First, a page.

Learn more about riparian corridors along streams near caves where gray bats forage. Removal of woodlands adjacent to water bodies and along riparian corridors may degrade and adversely affect gray bat foraging habitat.
Location in Taxonomic Tree
Gray bats require two years to reach sexual maturity. Gray bats mate in the fall when they begin to arrive at hibernacula. Female bats store the sperm and fertilization occurs in the spring when bats ovulate. During hibernation, males and females commingle and form large clusters with some aggregations numbering in the hundreds of thousands of individuals. Unlike Indiana bats, which stack tightly together, gray bats form loose clusters. Adult females begin to emerge from hibernation in late March through mid-April, followed by juveniles and adult males.
Based on band recovery data, the oldest known gray bat is at least 13 years and 6 months old. Most recaptured gray bats are much younger.
Females become pregnant in the spring, and form maternity colonies in caves of a few hundred to many thousands of individuals. Gestation takes somewhere between 60 and 70 days, with pups born in late May and early June. Gray bat summer colonies can use one or multiple caves located along a stream, river or reservoir, but are sometimes located further, yet within commuting distance of a water body. A single offspring is born in late May or early June. Newborns typically become volant within 21 to 33 days after birth.
The dorsal fur is gray, but often bleaches to reddish-brown by early summer. The most subjective way to identify gray bats is the presence of notched claws and forearm length, which is typically more than 40 millimeters. In places where the gray bat range does not overlap with the southeastern myotis, gray bats can be identified by the attachment of the membrane to the ankle rather than the foot, as documented by D. Sasse and others in 2019. However, the ankle attachment identification method should be avoided in a majority of the southeast, where the two species co-occur, because southeastern myotis may also share this physical trait.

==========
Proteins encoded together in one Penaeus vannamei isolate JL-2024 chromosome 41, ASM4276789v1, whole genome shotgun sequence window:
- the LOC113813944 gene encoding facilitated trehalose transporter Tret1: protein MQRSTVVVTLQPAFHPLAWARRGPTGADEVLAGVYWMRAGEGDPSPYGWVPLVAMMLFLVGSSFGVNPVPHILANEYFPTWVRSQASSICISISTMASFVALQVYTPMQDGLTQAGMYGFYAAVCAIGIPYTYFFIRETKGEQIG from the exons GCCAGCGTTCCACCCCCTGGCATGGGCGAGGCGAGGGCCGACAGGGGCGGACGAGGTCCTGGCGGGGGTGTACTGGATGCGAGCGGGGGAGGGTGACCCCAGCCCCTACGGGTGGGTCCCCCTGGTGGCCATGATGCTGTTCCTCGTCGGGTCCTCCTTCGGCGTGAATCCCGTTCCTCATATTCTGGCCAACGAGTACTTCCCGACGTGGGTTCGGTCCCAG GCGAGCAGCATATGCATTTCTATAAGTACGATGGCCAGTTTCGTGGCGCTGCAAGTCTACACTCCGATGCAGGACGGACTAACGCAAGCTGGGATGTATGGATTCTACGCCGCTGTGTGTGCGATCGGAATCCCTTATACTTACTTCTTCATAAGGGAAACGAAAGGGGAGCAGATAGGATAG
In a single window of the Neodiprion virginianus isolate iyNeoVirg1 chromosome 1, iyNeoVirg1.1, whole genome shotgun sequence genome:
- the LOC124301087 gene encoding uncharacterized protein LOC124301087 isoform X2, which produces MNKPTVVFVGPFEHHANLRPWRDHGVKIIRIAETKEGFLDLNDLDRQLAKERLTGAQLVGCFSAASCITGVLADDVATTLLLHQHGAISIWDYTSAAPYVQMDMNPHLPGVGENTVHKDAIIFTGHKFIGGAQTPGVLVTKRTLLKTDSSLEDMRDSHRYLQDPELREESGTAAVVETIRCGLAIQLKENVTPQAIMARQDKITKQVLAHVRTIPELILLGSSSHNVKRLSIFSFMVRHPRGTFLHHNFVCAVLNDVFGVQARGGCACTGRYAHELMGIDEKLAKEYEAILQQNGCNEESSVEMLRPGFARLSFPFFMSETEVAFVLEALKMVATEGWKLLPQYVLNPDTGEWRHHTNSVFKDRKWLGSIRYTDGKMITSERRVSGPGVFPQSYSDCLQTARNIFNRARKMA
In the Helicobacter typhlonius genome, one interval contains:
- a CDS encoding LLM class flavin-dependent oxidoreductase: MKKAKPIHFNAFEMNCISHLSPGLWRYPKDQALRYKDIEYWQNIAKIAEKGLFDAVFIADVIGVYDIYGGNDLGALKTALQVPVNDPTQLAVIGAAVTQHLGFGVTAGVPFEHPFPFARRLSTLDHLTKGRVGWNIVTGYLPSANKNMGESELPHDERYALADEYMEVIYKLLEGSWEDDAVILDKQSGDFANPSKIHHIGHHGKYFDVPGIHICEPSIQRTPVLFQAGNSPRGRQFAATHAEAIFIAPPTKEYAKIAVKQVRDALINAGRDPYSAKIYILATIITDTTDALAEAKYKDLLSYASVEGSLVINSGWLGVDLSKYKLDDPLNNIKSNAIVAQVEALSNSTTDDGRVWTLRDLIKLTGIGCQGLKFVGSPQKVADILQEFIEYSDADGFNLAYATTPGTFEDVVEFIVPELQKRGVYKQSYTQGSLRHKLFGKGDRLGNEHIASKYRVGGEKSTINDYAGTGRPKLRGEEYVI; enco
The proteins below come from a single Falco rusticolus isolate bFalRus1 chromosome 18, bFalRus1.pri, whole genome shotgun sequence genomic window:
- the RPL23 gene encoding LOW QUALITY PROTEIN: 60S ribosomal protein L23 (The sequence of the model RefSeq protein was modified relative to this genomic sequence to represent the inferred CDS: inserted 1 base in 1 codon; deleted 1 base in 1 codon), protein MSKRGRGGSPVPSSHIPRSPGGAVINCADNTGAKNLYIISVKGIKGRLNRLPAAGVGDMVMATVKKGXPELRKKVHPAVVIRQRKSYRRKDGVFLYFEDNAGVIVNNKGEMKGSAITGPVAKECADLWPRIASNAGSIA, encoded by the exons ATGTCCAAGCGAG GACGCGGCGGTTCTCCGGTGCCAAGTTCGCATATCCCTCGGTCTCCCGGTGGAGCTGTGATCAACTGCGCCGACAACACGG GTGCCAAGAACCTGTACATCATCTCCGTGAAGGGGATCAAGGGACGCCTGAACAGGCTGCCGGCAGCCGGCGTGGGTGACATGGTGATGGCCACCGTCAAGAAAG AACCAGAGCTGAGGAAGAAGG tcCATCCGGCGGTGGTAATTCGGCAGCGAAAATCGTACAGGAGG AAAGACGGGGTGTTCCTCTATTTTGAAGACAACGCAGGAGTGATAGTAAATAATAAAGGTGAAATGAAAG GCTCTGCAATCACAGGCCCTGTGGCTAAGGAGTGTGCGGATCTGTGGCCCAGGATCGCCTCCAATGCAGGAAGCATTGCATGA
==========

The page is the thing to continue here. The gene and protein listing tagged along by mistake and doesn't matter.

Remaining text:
Weights range between approximately 7 to 16 grams.
The gray bat is a medium-sized bat with an overall length of about 3.5 inches and a wingspan of 10 to 11 inches.
Gray bats occupy caves or cave-like structures year-round. While gray bats prefer caves, summer colonies have been documented using dams, mines, quarries, concrete box culverts and the undersides of bridges. Summer caves must be warm or have restricted rooms that can trap the body heat of clustered bats. Winter hibernation sites are often deep vertical caves that trap large volumes of cold air; these caves are naturally very rare. Given that approximately 98% of gray bats roost in as few as 15 major hibernacula, natural calamities at any one of the hibernacula could result in the loss of a significant amount of roosting habitat or bats. Males and females typically hibernate together; however, because of the limited number of suitable caves, gray bats may migrate as many as 500 miles between summer and winter caves. However, based on band recovery data and the distribution of hibernacula and summer colonies across the range, most gray bats are considered regional migrants with migrations shorter than 200 miles.
A natural chamber or series of chambers in the earth or in the side of a hill or cliff. An irregular limestone region with sinkholes, underground streams and caverns.
Gray bats are powerful flyers that hunt over large areas during the breeding season that feed on flying insects over rivers, streams and lakes and other bodies of water. Mayflies, caddisflies and stoneflies make up?a?major part of their diet, but beetles and moths are also consumed.?The Asiatic oak weevil is a favorite summertime food, when it is abundant in forested cliffs along rivers. Most insects are eaten on the wing. Although gray bats prefer to roost in caves near large water bodies, there are records of gray bats commuting up to 20 miles to the nearest large water body from its roosting location each night.
The gray bat is a monotypic species that occurs across a limited geographic range in limestone karst areas of the southeastern United States. Hibernating populations are concentrated in caves across northern Alabama and Arkansas, Kentucky, Missouri and Tennessee. The summer range extends eastward from eastern Oklahoma and very southeastern Kansas, across southern Illinois and Indiana and out to southwestern Virginia, western North Carolina, and northwest section of Georgia. Historically, some small populations used to, but no longer, roost in northwestern Florida and there have been rare cases of foraging gray bats observed in the very northeastern county in Mississippi. With only two winter hibernacula records and a single summer record of an adult male, the gray bat is considered an incidental species in West Virginia. This approximate range is based on subterranean roost locations like caves, as well as mines, quarries, storm sewers, culverts and other human-made structures. The approximate range is also based on above-ground locations like bridges and dams, as well as mist net captures, other visually confirmed records and assumed flight pathways between roosts.